Update: Giglio now leads pack in political fundraising efforts

07/16/2013 10:30 AM |
Councilwoman Jodi Giglio

BARBARAELLEN KOCH FILE PHOTO | Riverhead Councilwoman Jodi Giglio.

UPDATE: Riverhead Councilwoman Jodi Giglio’s July 15 campaign finance disclosure forms have now been posted on the state Board of Elections website and, when combined with what she raised in the Jan. 15 reports, pull her ahead of fellow incumbent Republican Councilman John Dunleavy as having raised the most money for the coming town elections.

New July 15 reports were also posted Tuesday for Ann Cotten-DeGrasse, who is waging a Democratic primary for supervisor against  committee nominee Angela DeVito.

John Dunleavy of Riverhead

FILE PHOTO | Second-term Riverhead Councilman John Dunleavy in Town Hall.

Reports for North Fork state Assembly candidates Tony Palumbo, the Republican candidate, and Democrat John McManmon, are also now available.

Ms. Giglio’s July 15 filings report contributions of $17,309 and spending at $20,771.

In January, she reporting raising $22,755 and spending $13,055.

By comparison, Mr. Dunleavy raised $25,430 in July and spent $16,220, but in January, he only raised $500, and spent $2,395.

Thus, the combined totals for the two filings show Ms. Giglio having raised  $40,064 and spent $33,826, and Mr. Dunleavy having raised $25,930 and spent  $18,615.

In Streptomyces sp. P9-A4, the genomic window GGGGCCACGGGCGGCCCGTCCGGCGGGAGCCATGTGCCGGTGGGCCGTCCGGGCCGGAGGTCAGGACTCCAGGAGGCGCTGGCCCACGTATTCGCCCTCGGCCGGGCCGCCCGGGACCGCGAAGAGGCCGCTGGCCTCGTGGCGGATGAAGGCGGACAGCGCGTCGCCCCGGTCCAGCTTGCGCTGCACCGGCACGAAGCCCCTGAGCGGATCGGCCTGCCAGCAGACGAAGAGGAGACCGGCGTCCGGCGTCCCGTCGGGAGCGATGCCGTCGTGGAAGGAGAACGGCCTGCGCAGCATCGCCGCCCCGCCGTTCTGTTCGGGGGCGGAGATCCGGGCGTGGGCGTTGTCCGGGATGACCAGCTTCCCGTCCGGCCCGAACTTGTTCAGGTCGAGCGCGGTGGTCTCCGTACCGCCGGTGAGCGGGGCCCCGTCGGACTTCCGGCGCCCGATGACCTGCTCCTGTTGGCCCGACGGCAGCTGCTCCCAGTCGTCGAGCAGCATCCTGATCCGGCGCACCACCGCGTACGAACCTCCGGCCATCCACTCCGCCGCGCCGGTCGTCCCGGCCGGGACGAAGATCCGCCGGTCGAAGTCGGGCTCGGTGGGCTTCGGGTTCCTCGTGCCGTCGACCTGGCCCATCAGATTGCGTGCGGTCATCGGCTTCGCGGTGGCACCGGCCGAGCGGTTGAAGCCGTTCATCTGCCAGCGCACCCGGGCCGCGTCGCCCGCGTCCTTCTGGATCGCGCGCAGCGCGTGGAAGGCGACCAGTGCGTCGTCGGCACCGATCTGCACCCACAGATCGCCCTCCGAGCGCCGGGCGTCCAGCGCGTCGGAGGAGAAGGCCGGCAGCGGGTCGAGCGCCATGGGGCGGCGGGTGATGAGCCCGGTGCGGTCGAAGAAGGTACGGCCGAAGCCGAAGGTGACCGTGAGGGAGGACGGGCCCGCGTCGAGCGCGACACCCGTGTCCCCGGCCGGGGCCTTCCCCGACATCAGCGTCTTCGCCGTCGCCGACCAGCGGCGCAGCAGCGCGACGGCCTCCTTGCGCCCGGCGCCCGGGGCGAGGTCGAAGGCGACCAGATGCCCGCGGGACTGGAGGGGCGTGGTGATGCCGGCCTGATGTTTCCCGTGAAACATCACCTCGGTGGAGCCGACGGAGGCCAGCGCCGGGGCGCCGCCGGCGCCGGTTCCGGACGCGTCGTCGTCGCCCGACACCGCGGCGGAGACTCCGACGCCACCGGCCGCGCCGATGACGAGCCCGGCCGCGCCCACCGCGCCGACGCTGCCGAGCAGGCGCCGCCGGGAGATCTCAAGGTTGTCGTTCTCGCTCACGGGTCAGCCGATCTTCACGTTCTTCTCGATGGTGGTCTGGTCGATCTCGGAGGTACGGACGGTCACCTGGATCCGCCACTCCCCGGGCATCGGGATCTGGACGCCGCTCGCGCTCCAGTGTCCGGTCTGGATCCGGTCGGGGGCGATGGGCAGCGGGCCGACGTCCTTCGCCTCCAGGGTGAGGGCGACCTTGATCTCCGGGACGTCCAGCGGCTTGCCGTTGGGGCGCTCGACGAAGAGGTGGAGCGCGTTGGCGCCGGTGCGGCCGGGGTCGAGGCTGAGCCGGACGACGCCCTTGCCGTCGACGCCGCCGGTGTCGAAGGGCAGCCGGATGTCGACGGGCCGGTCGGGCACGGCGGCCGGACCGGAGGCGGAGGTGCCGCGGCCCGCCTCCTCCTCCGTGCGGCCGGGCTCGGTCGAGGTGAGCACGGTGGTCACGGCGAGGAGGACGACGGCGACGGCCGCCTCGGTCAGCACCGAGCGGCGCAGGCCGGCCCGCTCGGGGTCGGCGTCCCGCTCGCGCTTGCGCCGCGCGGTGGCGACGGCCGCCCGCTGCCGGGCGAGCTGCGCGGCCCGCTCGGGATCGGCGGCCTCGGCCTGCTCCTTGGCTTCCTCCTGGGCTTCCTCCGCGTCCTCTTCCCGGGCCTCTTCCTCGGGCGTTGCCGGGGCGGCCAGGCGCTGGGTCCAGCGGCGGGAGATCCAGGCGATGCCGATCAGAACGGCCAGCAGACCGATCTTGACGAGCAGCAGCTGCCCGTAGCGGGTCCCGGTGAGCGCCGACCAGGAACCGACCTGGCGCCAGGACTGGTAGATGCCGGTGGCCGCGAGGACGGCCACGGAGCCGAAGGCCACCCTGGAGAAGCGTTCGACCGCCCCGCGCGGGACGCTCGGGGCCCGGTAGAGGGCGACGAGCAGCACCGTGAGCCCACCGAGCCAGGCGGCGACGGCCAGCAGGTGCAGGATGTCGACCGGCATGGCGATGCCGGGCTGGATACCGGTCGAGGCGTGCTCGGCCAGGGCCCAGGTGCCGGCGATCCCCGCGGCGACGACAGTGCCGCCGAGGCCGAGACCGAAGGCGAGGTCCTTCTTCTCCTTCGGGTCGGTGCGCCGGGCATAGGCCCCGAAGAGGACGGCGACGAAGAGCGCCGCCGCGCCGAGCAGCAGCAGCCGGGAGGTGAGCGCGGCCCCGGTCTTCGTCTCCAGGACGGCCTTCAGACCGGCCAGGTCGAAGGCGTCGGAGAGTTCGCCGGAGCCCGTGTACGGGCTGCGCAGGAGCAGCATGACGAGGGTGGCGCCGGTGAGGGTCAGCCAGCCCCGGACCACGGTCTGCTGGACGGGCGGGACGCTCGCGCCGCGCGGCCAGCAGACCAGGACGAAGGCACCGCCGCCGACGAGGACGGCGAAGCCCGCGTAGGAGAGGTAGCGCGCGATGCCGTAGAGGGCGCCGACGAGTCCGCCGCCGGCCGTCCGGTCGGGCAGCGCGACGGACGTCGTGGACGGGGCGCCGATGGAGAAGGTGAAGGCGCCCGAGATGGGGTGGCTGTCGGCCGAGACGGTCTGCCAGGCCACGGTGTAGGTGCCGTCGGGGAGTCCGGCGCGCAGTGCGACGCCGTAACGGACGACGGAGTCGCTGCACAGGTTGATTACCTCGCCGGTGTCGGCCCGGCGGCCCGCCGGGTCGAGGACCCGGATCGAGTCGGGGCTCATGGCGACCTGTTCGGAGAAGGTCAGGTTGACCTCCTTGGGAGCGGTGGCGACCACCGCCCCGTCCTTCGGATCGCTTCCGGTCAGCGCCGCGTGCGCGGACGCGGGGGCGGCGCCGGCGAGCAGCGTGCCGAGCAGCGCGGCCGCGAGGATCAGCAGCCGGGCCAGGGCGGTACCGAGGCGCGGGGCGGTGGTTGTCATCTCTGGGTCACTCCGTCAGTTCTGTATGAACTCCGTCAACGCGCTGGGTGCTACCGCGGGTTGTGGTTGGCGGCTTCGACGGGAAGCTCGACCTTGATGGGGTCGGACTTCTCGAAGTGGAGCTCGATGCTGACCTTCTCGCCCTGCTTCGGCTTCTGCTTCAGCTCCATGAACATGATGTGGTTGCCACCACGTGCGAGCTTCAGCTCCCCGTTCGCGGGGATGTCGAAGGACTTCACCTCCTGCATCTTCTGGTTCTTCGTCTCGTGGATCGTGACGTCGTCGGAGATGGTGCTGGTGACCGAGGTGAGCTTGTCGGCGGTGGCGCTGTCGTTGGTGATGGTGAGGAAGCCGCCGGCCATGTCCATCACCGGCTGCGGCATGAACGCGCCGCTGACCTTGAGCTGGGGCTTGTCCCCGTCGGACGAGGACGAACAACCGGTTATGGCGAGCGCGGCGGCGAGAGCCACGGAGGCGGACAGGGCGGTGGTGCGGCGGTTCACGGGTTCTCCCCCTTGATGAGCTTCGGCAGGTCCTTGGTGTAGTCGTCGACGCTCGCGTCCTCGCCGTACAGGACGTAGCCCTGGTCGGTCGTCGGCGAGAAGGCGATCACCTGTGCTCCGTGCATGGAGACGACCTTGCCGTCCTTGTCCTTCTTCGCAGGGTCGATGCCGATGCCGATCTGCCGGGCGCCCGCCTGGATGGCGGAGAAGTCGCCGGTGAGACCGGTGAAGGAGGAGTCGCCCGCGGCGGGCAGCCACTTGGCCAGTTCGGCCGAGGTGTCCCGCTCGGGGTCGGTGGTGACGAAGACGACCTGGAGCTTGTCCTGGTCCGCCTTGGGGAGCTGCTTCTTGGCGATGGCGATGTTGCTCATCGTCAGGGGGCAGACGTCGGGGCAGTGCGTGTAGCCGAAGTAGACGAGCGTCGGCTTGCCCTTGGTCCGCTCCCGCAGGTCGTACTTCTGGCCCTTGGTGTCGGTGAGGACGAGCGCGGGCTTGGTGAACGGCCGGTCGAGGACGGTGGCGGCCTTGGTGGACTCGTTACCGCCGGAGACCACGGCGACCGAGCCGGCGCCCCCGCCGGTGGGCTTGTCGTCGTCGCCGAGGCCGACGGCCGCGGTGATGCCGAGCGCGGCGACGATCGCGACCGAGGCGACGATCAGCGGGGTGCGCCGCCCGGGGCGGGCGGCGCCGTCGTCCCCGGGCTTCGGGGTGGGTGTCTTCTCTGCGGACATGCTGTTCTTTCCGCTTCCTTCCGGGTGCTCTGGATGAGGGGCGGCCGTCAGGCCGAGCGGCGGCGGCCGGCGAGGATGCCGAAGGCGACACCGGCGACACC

Among the contributions Ms. Giglio received in the July filings were $500 from Saber Riverhead, which is building a new shopping center on Route 58; $840 from Mainstream House on Sound Avenue in Riverhead; $500 from West RAC contracting of Hauppauge; $500 from Kevin Gershowitz of Gershow Recycling; $500 from M-GBC LLC, which is a company headed by Jan Burman that owns land at EPCAL, and $630 from East End Plastic, Reconstructive and Hand Surgery of East Main Street.

Among Ms. Giglio’s expenditures were $3,000 to Outerbanks — a restaurant run by her husband at Suffolk County’s Indian Island Country Club — for fundraiser and $200 for snow removal for about 100 spaces at Outerbanks, according to the filing.

She also paid $989 to Campaigns Unlimited of Shirley for fundraiser invitations and professional services, and $1,378 to GMG Printing and Marketing Resources of Shirley for fundraiser invitations.

Mr. Dunleavy paid $729 to Minute Man Press of Riverhead for fundraising and $10,850 to the Baiting Hollow Club for fundraisers.

On the snow removal for Outerbanks, Ms. Giglio said Tuesday the job was needed to clear space for people attending a Feb. 12 fundraiser there, a day after the Blizzard of 2013 struck the region.

“The county employees were not coming to clear the parking lot that night, as they normally would, so I had to pay so the people coming to my fundraiser could have somewhere to park,” Ms. Giglio explained.

She also said the $3,000 checks for the Outerbanks fundraiser actually went to a catering company called Strategic Maneuvers, which was hired to help run the February fundraiser.

Supervisor Sean Walter’s January reports show only $6,100 raised and $1,085 spent. He was running for a county Legislature seat at the time.